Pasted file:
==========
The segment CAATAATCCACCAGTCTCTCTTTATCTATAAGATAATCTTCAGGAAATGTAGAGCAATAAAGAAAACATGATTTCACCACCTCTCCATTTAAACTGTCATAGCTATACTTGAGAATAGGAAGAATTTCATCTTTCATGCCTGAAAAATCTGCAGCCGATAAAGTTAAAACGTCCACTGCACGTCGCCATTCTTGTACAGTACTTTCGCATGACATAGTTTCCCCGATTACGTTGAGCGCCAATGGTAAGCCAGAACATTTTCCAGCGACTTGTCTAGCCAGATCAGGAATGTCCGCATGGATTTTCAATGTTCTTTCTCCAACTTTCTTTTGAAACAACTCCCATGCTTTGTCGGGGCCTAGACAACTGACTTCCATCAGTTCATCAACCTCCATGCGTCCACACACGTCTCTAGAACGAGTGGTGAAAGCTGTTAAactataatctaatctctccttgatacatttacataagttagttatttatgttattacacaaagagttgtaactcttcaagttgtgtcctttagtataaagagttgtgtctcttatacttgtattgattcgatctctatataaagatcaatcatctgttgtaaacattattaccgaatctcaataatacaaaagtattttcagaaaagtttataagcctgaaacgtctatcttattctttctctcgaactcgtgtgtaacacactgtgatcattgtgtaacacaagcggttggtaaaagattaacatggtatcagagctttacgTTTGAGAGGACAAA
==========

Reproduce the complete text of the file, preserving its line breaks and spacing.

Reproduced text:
The segment CAATAATCCACCAGTCTCTCTTTATCTATAAGATAATCTTCAGGAAATGTAGAGCAATAAAGAAAACATGATTTCACCACCTCTCCATTTAAACTGTCATAGCTATACTTGAGAATAGGAAGAATTTCATCTTTCATGCCTGAAAAATCTGCAGCCGATAAAGTTAAAACGTCCACTGCACGTCGCCATTCTTGTACAGTACTTTCGCATGACATAGTTTCCCCGATTACGTTGAGCGCCAATGGTAAGCCAGAACATTTTCCAGCGACTTGTCTAGCCAGATCAGGAATGTCCGCATGGATTTTCAATGTTCTTTCTCCAACTTTCTTTTGAAACAACTCCCATGCTTTGTCGGGGCCTAGACAACTGACTTCCATCAGTTCATCAACCTCCATGCGTCCACACACGTCTCTAGAACGAGTGGTGAAAGCTGTTAAactataatctaatctctccttgatacatttacataagttagttatttatgttattacacaaagagttgtaactcttcaagttgtgtcctttagtataaagagttgtgtctcttatacttgtattgattcgatctctatataaagatcaatcatctgttgtaaacattattaccgaatctcaataatacaaaagtattttcagaaaagtttataagcctgaaacgtctatcttattctttctctcgaactcgtgtgtaacacactgtgatcattgtgtaacacaagcggttggtaaaagattaacatggtatcagagctttacgTTTGAGAGGACAAA